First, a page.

I’m one of those people that always purchases travel health insurance whenever I go out of country. Normally you just go down to the insurance broker, fill out a bit of paperwork, and leave with an insurance policy that will cover you in the event of any emergency.

I figured (incorrectly) that it would be just as easy to obtain insurance for my upcoming trip, which is why I left it until the last minute. I’ve slowly been chipping away at the problem for the last month or so, and finally managed to acquire some insurance.

British Columbia’s MSP

Most of the problem with extended travel insurance is due to British Columbia’s medical services plan (MSP). Most BC residents pay into this system, either personally or through their employers. The MSP plan covers basic medical in the province, and allows everyone to obtain surgery (at no additional cost) or visit a doctor.

Unfortunately, there’s a clause in the MSP that says that each person much be physically located in BC for at least six month’s out of the year to be eligible for medical. That’s why most travel insurance plans only offer trip durations of six month’s – they are supplemental insurance meant to be used in conjunction with MSP.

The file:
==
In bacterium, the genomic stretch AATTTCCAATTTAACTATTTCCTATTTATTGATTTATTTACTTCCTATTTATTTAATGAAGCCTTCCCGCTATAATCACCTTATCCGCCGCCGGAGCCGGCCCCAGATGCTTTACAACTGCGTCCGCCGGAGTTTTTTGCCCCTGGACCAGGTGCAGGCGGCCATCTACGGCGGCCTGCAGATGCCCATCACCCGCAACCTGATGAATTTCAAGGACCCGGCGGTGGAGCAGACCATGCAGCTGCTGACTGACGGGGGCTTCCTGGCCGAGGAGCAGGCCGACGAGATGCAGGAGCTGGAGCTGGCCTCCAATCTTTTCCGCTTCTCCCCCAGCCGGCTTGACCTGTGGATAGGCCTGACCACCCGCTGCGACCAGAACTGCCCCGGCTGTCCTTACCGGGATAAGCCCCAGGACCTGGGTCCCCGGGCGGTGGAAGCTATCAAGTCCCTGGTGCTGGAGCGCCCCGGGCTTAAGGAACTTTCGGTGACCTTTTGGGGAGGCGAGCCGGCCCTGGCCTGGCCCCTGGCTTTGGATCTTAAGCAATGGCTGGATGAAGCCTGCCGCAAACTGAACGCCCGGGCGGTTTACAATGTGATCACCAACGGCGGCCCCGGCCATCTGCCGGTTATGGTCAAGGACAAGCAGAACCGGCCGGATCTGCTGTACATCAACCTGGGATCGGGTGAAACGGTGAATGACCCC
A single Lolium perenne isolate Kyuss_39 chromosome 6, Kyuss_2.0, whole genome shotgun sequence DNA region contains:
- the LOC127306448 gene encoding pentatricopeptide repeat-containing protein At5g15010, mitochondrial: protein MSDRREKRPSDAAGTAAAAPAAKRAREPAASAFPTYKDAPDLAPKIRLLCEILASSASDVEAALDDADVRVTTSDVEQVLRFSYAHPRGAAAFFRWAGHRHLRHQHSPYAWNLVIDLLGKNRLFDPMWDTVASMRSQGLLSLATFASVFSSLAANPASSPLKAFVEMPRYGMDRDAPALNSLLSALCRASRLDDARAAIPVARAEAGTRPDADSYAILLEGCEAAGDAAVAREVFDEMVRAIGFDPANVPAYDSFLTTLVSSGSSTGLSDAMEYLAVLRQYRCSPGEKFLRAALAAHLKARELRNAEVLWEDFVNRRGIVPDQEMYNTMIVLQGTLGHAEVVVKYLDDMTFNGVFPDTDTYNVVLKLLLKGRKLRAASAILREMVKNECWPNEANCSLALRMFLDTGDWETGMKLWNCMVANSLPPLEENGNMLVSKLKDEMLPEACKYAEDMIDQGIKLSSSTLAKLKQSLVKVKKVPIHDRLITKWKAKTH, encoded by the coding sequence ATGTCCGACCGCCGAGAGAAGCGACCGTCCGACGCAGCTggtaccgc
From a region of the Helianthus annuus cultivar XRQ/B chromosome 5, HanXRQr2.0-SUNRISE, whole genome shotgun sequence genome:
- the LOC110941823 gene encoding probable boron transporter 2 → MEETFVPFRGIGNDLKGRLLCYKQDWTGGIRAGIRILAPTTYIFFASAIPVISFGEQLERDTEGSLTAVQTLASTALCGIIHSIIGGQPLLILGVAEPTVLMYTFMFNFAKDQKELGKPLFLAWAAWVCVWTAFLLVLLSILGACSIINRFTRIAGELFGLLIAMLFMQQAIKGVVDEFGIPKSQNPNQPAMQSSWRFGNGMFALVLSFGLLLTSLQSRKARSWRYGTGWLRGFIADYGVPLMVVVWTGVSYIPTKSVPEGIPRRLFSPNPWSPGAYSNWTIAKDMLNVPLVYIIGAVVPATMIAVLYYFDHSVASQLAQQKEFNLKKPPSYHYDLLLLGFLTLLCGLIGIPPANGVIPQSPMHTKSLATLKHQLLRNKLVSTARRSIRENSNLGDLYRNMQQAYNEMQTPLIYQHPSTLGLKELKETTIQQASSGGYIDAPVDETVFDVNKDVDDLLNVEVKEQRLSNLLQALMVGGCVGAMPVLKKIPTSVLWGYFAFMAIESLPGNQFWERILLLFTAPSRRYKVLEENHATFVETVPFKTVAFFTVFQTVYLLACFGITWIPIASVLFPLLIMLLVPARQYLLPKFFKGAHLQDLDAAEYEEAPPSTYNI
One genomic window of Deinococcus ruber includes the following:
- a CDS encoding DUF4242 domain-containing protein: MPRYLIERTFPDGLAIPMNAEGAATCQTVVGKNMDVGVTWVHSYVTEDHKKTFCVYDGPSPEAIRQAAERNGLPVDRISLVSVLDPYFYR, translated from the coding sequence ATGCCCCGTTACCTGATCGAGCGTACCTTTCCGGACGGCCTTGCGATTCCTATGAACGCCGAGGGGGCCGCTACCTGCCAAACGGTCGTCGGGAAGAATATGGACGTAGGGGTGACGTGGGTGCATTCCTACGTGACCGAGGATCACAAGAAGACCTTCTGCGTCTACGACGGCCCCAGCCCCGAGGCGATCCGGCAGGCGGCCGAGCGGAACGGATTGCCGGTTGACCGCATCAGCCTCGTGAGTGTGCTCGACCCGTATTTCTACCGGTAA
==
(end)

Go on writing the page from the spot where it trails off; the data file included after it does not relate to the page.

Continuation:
Long Duration Travel Insurance

It wasn’t until I started looking at insurance options that I realized that most travel insurance plans only cover a single trip, often no longer than 30 days or so. Obviously that’s not useful for a year-long travel adventure.

I looked online, and a few places recommended World Nomads for travel insurance. If you like booking online, then definitely check out that option.

BCAA Insurance

Thanks to my dad and step-mom, I’ve been a BCAA member for about ten years now. BCAA is where I normally get my auto and travel insurance, so I went down and talked to them. Sure enough, they had a six month plan as well, with an option to extend it longer. The only trick to extending it longer is that you must inform MSP that you will be out of province for more than six months. Each resident of BC is allowed one trip of up to two year’s duration every five years, as long as MSP is notified ahead of time. So today I made the call to MSP and let them know, which means I’m technically covered for up to January of 2013 (as long as I continue to pay my premiums)

So, I walked away from BCAA today with a full year’s worth of emergency medical insurance. While some of the online quotes I had were around $700 for the year, my final bill from BCAA was $490, and it includes up to $5,000,000 worth of medical services should the need arise.

If you do the math, that works out to around $1.50 a day, which is a small price to pay to know that you’ll be covered should an emergency come up.

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